Olive Oil Prices Soar on Drought and Poor Harvests, Impacting Consumers Worldwide

Olive oil prices are soaring due to drought and poor harvests in major producing countries with varying impacts in different regions.
The price of olive oil in Spain has risen sharply in recent weeks; the sector indicates that the causes of the price increase are due to the increase in production costs after the war in Ukraine and the drought.
By Daniel Dawson
Sep. 14, 2023 16:44 UTC

Surging global olive oil prices show no signs of abat­ing as farm­ers across the north­ern hemi­sphere pre­pare for the start of the har­vest.

According to the International Monetary Fund’s pri­mary com­mod­ity price index, global monthly aver­age olive oil prices exceeded $8,900 (€8,250) per ton in August, a 130 per­cent increase com­pared to last year.

Before this year’s unprece­dented spike in global prices, the pre­vi­ous record from 1996 sat at slightly more than $6,242 per ton.

See Also:Olive Oil Prices Soar in Greece

Economists at the United States Department of Agriculture (USDA) attrib­uted the ris­ing prices to the real­iza­tion of off-year grow­ing cycles and extremely dry weather in much of the Mediterranean.”

Concerns in Greece, Italy, Spain and Turkey, four of the world’s five largest pro­duc­ers, over the poten­tial for poor har­vests this year are exac­er­bat­ing the sit­u­a­tion, with experts antic­i­pat­ing prices to rise well into 2024.

According to data from the International Olive Council, olive oil prices at ori­gin in Europe’s three major bench­mark mar­kets have steadily risen over the year.

Jaén, Spain, Bari, Italy and Chania, Greece, make up 60 per­cent of global olive oil pro­duc­tion. Olive oil prices from these three places pro­foundly impact global olive oil prices.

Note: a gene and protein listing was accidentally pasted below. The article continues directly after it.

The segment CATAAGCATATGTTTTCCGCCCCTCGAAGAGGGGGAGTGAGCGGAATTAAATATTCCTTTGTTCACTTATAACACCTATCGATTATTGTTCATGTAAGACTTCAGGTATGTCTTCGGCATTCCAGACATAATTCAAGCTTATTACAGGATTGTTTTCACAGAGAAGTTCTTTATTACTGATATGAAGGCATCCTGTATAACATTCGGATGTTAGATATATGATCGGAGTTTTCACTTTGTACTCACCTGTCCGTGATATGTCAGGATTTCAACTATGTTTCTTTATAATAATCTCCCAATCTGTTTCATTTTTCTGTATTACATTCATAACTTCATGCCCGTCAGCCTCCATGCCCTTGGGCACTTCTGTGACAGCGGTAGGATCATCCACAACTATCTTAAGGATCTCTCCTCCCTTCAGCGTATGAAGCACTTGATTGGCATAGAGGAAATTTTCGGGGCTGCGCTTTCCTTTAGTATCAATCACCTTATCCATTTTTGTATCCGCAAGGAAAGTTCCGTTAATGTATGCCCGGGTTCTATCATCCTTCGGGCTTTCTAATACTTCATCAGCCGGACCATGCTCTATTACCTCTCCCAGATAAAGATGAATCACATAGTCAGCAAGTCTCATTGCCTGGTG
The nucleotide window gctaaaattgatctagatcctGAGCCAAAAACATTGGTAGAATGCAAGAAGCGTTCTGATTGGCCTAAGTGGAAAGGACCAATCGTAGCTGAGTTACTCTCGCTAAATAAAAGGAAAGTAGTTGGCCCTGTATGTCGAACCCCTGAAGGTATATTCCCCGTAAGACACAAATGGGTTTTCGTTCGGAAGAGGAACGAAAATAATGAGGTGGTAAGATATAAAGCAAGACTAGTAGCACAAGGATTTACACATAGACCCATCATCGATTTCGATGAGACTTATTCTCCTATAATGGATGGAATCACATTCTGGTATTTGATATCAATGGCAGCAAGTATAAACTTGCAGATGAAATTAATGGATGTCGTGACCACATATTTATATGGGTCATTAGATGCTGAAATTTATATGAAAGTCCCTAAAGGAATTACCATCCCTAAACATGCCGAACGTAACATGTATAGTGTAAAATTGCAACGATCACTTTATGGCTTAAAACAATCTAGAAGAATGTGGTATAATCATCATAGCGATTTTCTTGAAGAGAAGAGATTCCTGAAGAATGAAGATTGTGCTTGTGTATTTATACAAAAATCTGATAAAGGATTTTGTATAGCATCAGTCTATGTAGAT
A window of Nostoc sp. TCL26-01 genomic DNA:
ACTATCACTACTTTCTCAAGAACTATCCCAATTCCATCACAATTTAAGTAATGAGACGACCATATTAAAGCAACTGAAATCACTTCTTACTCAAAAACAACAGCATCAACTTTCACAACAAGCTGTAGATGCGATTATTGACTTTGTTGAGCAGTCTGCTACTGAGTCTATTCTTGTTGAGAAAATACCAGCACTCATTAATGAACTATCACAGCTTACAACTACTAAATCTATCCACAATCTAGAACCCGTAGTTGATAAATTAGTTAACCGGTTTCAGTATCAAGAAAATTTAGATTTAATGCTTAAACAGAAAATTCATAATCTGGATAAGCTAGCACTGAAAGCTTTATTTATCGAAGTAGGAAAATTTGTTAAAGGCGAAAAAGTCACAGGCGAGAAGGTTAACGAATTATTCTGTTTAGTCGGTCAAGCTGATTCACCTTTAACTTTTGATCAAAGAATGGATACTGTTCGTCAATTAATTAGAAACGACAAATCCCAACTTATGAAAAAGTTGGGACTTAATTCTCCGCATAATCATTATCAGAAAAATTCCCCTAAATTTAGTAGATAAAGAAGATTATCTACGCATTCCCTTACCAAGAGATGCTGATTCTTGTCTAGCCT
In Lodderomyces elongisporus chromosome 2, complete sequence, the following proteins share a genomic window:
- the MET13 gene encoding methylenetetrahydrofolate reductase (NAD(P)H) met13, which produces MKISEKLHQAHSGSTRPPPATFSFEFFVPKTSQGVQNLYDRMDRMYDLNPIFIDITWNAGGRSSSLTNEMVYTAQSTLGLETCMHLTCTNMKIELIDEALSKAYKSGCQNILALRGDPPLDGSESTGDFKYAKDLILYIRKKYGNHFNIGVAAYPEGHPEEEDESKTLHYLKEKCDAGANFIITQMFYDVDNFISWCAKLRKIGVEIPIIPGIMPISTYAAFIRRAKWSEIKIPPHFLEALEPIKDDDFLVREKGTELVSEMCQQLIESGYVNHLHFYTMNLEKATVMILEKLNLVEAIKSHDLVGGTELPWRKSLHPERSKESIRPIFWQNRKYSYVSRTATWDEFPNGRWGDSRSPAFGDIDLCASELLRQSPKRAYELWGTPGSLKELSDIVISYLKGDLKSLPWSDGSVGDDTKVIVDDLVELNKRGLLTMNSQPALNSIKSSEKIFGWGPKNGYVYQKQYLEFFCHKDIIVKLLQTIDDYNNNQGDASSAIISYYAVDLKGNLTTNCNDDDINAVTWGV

IOC data show that extra vir­gin olive oil prices have more than dou­bled in Jaén, Bari and Chania com­pared with last year, reach­ing €670, €900 and €735 per 100 kilo­grams, respec­tively. Virgin olive oil, refined olive oil and lam­pante prices have also risen to record highs.

Outside of Europe’s largest pro­duc­ers, extra vir­gin olive oil prices in Trás-os-Montes, Portugal, have also hit a record-high €669 per 100 kilo­grams. Meanwhile, prices in Tunisia rose to €753 per 100 kilo­grams in July, nearly dou­ble the value from the start of the year.

Prices have risen steadily since the extent of the dam­age to the har­vest became appar­ent,” USDA econ­o­mists wrote. However, more recent con­cerns over sup­plies in Spain sent prices sky­ward as the mar­ket attempts to ration sup­plies towards the end of the mar­ket­ing year.”

As a result, olive oil con­sump­tion is fore­cast flat or down in 2022/23 for every sin­gle coun­try except Turkey, where the gov­ern­ment recently banned bulk olive oil exports in an attempt to ensure domes­tic sup­plies and alle­vi­ate price pres­sure even with record domes­tic pro­duc­tion,” they added.

However, the impacts of ris­ing prices have been felt dis­tinctly in dif­fer­ent parts of the world.

USDA econ­o­mists antic­i­pate demand for olive oil in Southern Europe to remain at nor­mal lev­els, with higher prices and lower sup­ply some­what mod­er­at­ing con­sump­tion.

Consumer and cul­tural pref­er­ences for olive oil make it dif­fi­cult to sub­sti­tute despite plen­ti­ful sup­plies of other veg­etable oils,” they wrote.

Meanwhile, the USDA said olive oil con­sump­tion was likely to fall sharply in lower-income coun­tries in the Middle East and North Africa in favor of higher export prices to meet demand in wealth­ier coun­tries that pro­duce no olive oil or far less than they con­sume.

According to Juan Vilar, a strate­gic con­sul­tant for the olive oil sec­tor based in Jaén, con­sumers in major olive oil importers, includ­ing Brazil, Canada, Germany and the United States, would con­tinue to con­sume olive oil because they are used to pay­ing €10 [or more] at the super­mar­ket with­out any prob­lem.”

USDA econ­o­mists largely arrived at the same con­clu­sion. Less price-sen­si­tive buy­ers, how­ever, have proven that their pref­er­ence for olive oil holds rel­a­tively more inelas­tic as prices have risen,” they wrote.

For exam­ple, U.S. imports usu­ally make up around 30 per­cent of global olive oil trade, but this year are slated to be 35 per­cent and 37 per­cent in 2023/24,” the USDA report con­cluded.


Related Articles